Produces a router-focused Alpine build for AARC64 systems.
Most of the work involved in adding a new system is just tuning the kernel configuration for that system.
Currently, we can produce images for:
Note that for the RockPro64, the kernel is tuned specifically for my needs, and it may not work for you.
bash build-image.sh -t <platform>
(When upgrading, you want to wipe everything from the partition and explode into an empty filesystem.)
You should now be able to put this MicroSD card into your system, power it on, and 30-45 seconds later, you'll have an Alpine prompt! For the RockPro64, there will be a console on both HDMI and the serial console. For the Macchiatobin, this will only be on serial.
From here on, you can follow the usual Alpine installation instructions.
This is very much a self-serving project, so there's a very good chance you'll be surprised by some things in here. Specifically:
iptablessupport is in the kernel.
All the things I'd like to change but haven't gotten around to yet:
nftablesfor firewall management,
ethtoolto troubleshoot network issues, and ... I forget the rest, but I have them noted down ... somewhere.
mmcdevice automatically (to be used for LBU)
vlanpackage conflicts with
ifupdown-ng, and including it in the base package set results in a broken world. This should be reported/fixed, as
vlanis important to us, but not
Well, yeah. This is more of a "Fun and Anticipated Questions" than a "Frequently Asked Questions".
Depends on your perspective -- but I find asking people about their grandmothers to be fun.
Yeah, that just seems to be broken right now. Which kinda breaks the whole point of the board, but right now, the PHY isn't attaching properly. I'm not entirely certain why, but at least the copper NIC is working. (The 2.5GbE interface is theoretically working, but that's not tested.)
WARNING: THIS WILL REMOVE ALL YOUR DATA
If you think you might possibly have something stored on that MicroSD card that maybe you, or your grandmother, will want to access at some point in the future, please back it up now. You will lose that data during this process.
diskpart(followed by the enter button, of course) to launch the disk partition manager
list diskto show the available disks, and figure out which one is your MicroSD card (hint: it will not be Disk 0)
select disk <n>, where
nis the number of the disk assigned to your MicroSD card
clean(this is the step that removes all your data)
convert mbrto create a new MSDOS partition table
create partition primaryto create a new partition (
diskpartwill also magically select this partition for us, which is one less thing for us to type out!)
format quick fs=fat32 label="ALPINE"to format this new partition
J-- and assign it:
Voila! You now have a blank, MSDOS-compatible, FAT32-formatted MicroSD card at your chosen drive letter (
J:, if you followed everything verbatim).
Yeah, okay, this is less than helpful. But it's late, I'm tired, and I don't want to admit to the world that I still use
fdisk and don't know how to use any of the newer partition managers.
The boards are pretty forgiving, thankfully. If you trash u-boot in the SPI, you can flash it to an MMC card directly (instructions can be found in the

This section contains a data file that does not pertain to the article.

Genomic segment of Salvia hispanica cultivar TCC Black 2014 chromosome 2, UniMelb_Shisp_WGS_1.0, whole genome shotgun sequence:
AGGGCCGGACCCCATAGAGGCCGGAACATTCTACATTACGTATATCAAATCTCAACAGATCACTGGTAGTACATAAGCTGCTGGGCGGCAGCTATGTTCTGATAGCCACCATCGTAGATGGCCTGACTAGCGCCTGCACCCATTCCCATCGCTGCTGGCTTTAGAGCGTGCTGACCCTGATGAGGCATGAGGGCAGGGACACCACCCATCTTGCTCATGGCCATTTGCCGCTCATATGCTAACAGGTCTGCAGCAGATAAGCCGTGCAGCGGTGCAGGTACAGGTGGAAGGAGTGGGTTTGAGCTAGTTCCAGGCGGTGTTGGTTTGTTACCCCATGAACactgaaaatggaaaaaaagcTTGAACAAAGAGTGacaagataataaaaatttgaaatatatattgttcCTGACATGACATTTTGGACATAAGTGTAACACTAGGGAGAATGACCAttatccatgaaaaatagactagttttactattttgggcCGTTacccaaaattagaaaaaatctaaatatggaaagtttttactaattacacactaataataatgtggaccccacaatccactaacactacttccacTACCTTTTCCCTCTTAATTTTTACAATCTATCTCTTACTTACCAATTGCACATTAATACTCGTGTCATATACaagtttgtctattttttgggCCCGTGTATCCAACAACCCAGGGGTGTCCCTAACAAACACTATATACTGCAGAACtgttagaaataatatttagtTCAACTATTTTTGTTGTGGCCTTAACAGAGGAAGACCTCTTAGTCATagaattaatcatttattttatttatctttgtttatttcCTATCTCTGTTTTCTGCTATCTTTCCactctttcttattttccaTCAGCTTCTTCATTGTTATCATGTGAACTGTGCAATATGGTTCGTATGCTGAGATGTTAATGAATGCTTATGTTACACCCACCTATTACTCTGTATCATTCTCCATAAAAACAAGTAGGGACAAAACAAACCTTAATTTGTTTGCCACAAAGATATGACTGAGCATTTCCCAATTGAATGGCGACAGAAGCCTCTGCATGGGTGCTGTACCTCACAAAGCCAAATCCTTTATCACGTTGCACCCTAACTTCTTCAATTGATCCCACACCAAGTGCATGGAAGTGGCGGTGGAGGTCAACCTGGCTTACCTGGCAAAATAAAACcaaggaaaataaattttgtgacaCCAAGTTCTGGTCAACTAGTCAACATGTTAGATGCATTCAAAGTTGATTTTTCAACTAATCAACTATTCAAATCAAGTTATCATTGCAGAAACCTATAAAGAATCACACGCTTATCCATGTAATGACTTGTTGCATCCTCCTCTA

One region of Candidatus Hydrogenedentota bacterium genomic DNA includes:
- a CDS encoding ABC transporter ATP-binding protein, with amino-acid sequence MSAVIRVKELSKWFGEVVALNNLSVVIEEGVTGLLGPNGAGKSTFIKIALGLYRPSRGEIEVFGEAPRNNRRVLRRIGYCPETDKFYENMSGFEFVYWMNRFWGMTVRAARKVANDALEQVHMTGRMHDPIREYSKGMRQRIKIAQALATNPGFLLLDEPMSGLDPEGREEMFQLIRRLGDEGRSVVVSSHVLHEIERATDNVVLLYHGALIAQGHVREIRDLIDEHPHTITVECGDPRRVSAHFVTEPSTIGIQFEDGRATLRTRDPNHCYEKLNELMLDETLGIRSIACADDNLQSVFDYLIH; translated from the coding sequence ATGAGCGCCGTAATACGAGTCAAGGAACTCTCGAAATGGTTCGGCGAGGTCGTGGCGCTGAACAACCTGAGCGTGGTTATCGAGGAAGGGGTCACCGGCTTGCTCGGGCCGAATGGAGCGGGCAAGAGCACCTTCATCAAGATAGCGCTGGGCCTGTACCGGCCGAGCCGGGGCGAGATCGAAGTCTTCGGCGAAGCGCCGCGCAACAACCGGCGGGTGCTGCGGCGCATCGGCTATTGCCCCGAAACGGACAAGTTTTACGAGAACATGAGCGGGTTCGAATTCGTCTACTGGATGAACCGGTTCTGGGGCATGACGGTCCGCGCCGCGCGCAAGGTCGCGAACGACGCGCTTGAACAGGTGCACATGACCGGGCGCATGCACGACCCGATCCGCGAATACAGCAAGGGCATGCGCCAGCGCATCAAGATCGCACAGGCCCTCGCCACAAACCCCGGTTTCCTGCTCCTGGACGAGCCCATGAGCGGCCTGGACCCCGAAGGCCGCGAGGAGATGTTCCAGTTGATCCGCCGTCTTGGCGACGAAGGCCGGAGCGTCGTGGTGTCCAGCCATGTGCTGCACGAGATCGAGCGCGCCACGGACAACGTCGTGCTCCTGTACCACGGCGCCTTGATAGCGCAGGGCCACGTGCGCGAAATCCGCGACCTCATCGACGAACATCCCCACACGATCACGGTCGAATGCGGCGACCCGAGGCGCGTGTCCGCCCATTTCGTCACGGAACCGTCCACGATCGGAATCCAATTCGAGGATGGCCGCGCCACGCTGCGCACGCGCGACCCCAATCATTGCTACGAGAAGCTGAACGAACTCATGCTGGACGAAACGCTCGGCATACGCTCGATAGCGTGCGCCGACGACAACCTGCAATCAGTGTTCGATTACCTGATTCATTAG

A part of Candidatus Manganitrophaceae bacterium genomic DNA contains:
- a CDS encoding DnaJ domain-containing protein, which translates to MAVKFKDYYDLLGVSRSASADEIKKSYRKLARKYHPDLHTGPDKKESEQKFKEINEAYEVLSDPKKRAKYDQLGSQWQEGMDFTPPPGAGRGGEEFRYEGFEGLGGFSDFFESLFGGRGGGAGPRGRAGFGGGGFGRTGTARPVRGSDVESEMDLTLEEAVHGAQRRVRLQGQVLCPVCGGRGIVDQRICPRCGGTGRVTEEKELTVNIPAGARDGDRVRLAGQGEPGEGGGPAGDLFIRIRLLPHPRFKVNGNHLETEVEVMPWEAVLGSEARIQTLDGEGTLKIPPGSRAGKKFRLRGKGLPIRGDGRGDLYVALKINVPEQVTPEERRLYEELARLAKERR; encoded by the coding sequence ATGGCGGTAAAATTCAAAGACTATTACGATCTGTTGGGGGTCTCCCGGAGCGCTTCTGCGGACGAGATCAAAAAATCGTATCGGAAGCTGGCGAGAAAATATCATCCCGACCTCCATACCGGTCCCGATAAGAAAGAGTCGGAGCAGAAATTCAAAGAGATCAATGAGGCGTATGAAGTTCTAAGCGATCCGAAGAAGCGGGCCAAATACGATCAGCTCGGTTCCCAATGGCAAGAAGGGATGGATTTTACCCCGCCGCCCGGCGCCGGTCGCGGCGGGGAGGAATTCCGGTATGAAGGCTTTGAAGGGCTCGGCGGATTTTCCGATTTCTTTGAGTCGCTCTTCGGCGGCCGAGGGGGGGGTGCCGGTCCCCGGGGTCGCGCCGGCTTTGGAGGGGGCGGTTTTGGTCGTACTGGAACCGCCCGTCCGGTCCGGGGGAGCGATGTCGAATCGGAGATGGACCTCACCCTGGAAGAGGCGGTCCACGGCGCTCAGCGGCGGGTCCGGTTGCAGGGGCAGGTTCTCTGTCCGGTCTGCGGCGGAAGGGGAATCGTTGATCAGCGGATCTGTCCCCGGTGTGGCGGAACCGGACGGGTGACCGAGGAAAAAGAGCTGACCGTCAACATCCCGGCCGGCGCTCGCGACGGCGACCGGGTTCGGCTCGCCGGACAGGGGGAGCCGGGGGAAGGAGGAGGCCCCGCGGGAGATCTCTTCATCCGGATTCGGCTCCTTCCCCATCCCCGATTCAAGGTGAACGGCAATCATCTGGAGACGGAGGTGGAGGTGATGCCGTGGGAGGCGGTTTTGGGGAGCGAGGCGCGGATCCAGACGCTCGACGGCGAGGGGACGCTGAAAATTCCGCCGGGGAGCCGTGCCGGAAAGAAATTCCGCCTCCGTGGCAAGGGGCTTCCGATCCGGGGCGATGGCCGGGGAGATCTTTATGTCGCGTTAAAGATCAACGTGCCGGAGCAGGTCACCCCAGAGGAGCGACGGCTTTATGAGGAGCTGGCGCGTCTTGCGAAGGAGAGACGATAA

Update the U-Boot link above), and re-flash to SPI from there. This is a bit too complicate for me to toss as an answer in a light-hearted FAQ, so feel free to hit me up if you need help (open an issue, @-me on Twitter, whatever).
If you think it's just the u-boot environment that needs cleaning, that's an easy fix! Get on your console, power up the board, interrupt the boot process, and then just type
env default -a followed by
env save. That's it! Your U-Boot configuration is reset to defaults. At this point, I would recommend removing power from the board -- a simple
reset doesn't always work as expected here.
Yeah. Well, as I noted above, SD cards are slow. Almost the entirety of the boot time is spent reading the
initramfs from the SD card, so I'm trying to cut out as many kernel modules as I possible can. The first successful boot I had took almost a full minute, and I managed to cut that down to about 30 seconds just by stripping unnecessary cruft from the kernel (do you really need Android driver support on this thing?).
I still have a fair bit of work to do here: some more modules to cut out, some others to add back in, then finally actually going over the configuration and making sure it actually makes sense. I'm targeting usage as a wired router: no wireless cards, no GPU support, just passin' packets.
So would I, probably. Thankfully it's pretty easy to add a package to your system once it's up and running, so modifying the base system is a lower priority right now.
Because all my cross-compiling efforts were failing, and using a pre-existing Debian install on an AARCH64 platform was the easiest way to get a stable build system up and running, with a reasonably current version of
gcc available. This configuration is also most likely to be supported in various cloud-provider CI systems, making it a reasonable target.
This will probably work on any Debian derivative (i.e. Ubuntu) with no modifications, but I haven't tested it. Using this script with any other distribution will require some slight modifications -- probably just to the package installation stuff, and the build flags we use when building the kernel. It will not work on anything that is not a Debian-derivative, mostly because it is flat-out expecting
apt to be the package manager.
Alpine's preferred boot manager (syslinux) doesn't support AARCH64, and the U-Boot support is perfectly functional. I'll admit to actually liking UEFI, but in the spirit of keeping things simple, there's no particularly compelling reason to move away from U-Boot at this time.
Yes, I certainly am! I have a list of things to look at, but if there's anything in particular you'd like to see, please let me know!